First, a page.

Sunday, November 22, 2009

The months and days are wayfarers of a hundred generations

Yesterday my wife Olga turned 30. We were not able to celebrate together because she was down in Irvine at a conference, getting hugged by Joe Palca (NPR), and sang to by an entire room during a panel discussion. Instead, Irene and Jeremy came down to Felton to visit. We celebrated on Olga's behalf by wine tasting in the mountains.

After Irene and Jeremy headed back to Oakland, I settled in for my first night alone in our new place. As I was was operating on roughly four hours of sleep over 56 hours, had been wine tasting all day, and had nothing else to do, I poured myself a nice glass of Jameson, put on some Brahms, flipped thru Basho's Narrow Road to the Interior, stripped to my wife-beater and boxers, and got all dozy.

But first I wanted to charge my phone so that when the wife did call, I could talk to her. As she had taken our wall charger with her, I had to improvise. I went out to Nash Lenin, our second car, turned the key so the electrics would start, and plugged my phone into the car charger.

All of these details are important, really.

I read: "My close friends, who had been gathered since the previous evening, sent me off in a boat. When we climbed out of the boat at a place called Senju, I was depressed by the thought of the three thousand miles that lay ahead and shed tears at a parting in this illusory world." and fell happily to sleep.

It was roughly 6:30.

At 8:30 I wake to find two deputies standing at the threshold of the now open door to my apartment.

So there I am, half awake, half-dressed like poor white men always seem to be when John Law pays them a visit, staring blearily at two armed men.

They ask me my name, ask where my wife is, ask if I've been drinking ('not that we care, we're just asking'), and then proceed to enlighten me as to the reason for their friendly call.

Apparently a neighbor had seen my car with the keys in it, the phone on the seat, and the radio softly going, and had decided that I had been abducted or worse and called the sheriff, rather than knocking on my door or even just minding his or her own business.

The deputies give me my keys back, tell me my phone is in my car, and that I should probably keep my doors locked.

"We almost came in with our guns out."
"Well, I appreciate your restraint."

They also called the last number in my phone, which was Irene. They didn't tell me they got a hold of her and freaked her out with their (im)probable abduction story.

My phone retrieved and John Law gone off to protect and serve elsewhere, I pour myself another glass of Jameson and dozily keep Basho company on his journey.

Then Jeremy calls to see if I have been abducted, because the sheriff called and told them I had been. They are relieved that I am in possession of my own person.

Then Olga calls to see if I have been abducted because Irene had called her to see if I had been. She was pretty sure I was unabducted.

Quite a bit of fuss. A drama involving at least one nervous neighbor, a dispatcher, two deputies, and three cities, (Oakland, Felton, Irvine) two friends and one wife, all around a phone charging in a car and a man napping in his apartment.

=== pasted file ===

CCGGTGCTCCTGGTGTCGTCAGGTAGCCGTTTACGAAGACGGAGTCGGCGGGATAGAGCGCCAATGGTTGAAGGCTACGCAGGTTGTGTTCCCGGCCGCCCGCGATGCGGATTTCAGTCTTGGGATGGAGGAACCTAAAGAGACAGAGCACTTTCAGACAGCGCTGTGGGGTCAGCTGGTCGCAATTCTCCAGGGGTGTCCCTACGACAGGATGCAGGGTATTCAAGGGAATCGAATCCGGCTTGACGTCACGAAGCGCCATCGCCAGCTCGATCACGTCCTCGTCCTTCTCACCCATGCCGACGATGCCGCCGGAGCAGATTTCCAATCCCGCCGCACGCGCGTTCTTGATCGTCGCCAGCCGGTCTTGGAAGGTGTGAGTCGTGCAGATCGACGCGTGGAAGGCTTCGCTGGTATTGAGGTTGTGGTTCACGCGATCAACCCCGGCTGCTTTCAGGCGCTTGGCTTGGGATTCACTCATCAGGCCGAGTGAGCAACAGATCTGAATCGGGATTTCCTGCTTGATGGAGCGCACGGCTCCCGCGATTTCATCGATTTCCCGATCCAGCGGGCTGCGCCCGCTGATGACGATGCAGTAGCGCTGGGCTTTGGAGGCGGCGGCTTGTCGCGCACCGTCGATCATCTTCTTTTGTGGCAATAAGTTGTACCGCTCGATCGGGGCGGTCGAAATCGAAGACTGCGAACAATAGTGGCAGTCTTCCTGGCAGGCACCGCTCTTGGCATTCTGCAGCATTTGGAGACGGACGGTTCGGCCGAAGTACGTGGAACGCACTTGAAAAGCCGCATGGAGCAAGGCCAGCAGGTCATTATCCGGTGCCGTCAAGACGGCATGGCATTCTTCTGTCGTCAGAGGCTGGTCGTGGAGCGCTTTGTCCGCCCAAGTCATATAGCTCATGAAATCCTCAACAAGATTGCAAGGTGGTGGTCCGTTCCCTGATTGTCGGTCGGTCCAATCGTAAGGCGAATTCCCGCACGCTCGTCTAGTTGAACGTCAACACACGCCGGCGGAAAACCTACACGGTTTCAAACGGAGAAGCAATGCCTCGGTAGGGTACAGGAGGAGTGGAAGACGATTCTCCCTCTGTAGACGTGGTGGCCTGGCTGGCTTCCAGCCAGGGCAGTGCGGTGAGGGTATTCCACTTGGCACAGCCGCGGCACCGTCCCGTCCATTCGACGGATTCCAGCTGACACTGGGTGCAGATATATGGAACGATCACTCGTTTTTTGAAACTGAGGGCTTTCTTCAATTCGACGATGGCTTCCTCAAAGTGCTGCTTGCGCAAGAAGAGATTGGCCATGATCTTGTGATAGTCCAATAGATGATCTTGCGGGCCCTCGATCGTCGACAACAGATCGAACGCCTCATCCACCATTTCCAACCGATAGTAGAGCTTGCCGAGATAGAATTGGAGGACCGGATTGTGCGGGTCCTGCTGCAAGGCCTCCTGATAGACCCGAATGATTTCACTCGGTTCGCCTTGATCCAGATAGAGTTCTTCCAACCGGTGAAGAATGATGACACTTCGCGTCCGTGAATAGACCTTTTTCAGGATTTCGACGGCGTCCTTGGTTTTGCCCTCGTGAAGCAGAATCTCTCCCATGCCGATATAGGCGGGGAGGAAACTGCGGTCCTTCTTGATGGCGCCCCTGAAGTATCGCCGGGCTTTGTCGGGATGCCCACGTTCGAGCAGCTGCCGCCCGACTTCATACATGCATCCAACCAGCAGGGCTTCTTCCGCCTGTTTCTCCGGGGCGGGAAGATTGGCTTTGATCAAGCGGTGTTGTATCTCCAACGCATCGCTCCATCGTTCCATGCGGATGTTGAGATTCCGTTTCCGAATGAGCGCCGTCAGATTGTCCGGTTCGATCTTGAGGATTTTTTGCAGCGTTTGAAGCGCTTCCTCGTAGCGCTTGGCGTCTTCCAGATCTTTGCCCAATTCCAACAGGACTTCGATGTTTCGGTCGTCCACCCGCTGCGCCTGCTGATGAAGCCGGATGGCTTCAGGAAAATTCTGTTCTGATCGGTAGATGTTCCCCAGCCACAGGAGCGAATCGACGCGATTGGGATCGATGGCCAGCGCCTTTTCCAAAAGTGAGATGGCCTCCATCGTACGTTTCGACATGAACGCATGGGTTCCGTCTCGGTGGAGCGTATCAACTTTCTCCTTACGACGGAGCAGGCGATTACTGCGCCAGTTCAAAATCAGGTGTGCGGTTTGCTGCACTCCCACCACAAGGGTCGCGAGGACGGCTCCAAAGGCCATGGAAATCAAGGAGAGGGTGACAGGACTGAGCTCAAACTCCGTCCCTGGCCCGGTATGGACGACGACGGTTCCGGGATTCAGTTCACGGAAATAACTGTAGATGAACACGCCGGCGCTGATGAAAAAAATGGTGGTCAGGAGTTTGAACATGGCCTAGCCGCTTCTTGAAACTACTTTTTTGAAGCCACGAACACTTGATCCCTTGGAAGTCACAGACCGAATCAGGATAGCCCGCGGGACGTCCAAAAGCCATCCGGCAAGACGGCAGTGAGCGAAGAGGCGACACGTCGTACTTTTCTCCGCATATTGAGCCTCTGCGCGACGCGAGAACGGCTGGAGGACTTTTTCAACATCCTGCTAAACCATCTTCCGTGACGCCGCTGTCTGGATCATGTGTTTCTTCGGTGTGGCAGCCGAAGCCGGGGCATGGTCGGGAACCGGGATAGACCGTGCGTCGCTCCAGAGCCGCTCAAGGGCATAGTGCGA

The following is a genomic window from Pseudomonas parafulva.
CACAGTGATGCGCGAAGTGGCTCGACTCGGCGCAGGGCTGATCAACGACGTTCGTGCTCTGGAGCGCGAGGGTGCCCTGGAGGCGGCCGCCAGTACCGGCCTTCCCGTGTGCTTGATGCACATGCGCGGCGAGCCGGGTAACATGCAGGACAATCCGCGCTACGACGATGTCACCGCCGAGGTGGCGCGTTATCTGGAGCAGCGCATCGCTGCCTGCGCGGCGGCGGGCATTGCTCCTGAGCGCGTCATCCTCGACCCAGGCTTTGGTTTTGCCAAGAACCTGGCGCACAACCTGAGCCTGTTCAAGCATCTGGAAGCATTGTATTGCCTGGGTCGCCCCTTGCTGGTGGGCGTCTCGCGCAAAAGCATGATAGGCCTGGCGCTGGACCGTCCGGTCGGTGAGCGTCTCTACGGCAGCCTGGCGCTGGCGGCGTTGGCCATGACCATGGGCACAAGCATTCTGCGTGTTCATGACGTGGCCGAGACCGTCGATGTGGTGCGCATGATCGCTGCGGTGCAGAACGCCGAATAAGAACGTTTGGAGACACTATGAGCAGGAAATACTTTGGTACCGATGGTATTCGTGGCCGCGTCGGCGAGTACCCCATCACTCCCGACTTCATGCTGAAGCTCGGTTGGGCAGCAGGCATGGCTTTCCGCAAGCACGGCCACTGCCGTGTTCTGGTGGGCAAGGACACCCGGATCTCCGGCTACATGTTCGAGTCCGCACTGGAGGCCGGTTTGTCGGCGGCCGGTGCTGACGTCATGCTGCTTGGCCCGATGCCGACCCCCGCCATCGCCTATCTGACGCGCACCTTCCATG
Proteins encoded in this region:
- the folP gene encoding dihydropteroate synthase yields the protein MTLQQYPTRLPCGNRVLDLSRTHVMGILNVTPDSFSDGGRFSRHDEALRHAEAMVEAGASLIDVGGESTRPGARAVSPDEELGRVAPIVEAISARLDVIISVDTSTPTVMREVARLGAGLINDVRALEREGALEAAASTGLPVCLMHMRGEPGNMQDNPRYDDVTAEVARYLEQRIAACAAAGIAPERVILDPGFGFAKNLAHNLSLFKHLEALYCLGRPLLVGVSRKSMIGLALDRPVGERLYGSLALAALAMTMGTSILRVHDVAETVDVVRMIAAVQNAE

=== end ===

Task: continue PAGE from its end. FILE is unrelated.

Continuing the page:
Sunday, November 8, 2009

before the stoneday blows the men and animal-swarms empty

That's a line from Paul Celan.

Hello neglected readers, neglected intent. One would think that my own crush in Kansas would have made for ample posting here, but somehow, things worked out differently. My writing has proceeded apace, as they say, but on many other projects.

For instance, Hanae and I signed our contracts with Heyday Books on Wednesday for Kodoku.

It lives.

But I have no time to pause. Remember: "It's later than you think."

My work has been filled recently with a Minotaur, the mythical city Quivera, a giant named Hunger, the diaspora of pigeons, and, today, the ancient oak forest of Long Valley, north Monterey Co, and the crack of a whip.

Tomorrow I'm finally going to make the pilgrimage to Tor House, the stone home built by Robinson Jeffers and his son. Robinson Jeffers is one of the finest poets of the 20th Century but only a handful of people know it. Here, I'll prove it.

Tor House

If you should look for this place after a handful of lifetimes:
Perhaps of my planted forest a few
May stand yet, dark leaved- Australians or the coast cypress, haggard
with storm drift; but fire and the axe are devils.
Look for the foundations of sea-worn granite, my fingers had the art
to make stone love stone, you will find some remnant.
But if you should look in your idleness after ten thousand years:
it is the granite knoll on the granite
and lava tongue in the midst of the bay, by the mouth of the Carmel
River-Valley, these four will remain
in the change of names. You will know it by the wild sea-fragrance of the wind
though the ocean may have climbed or retired a little;
You will know it by the valley inland that our sun and our moon were born from
before the poles changed; and Orion in December
evenings was strung in the throat of the valley like a lamp-lighted bridge.
Come in the morning you will see white gulls
weaving a dance over blue water, the wane of the moon
their dance companion, a ghost walking
by daylight, but wider and whiter than any bird in the world.
My ghost you needn't look for; it is probably
here, but a dark one, deep in the granite, not dancing on wind
with the mad wings and the day moon.

--Robinson Jeffers

Of more topical things I will speak later.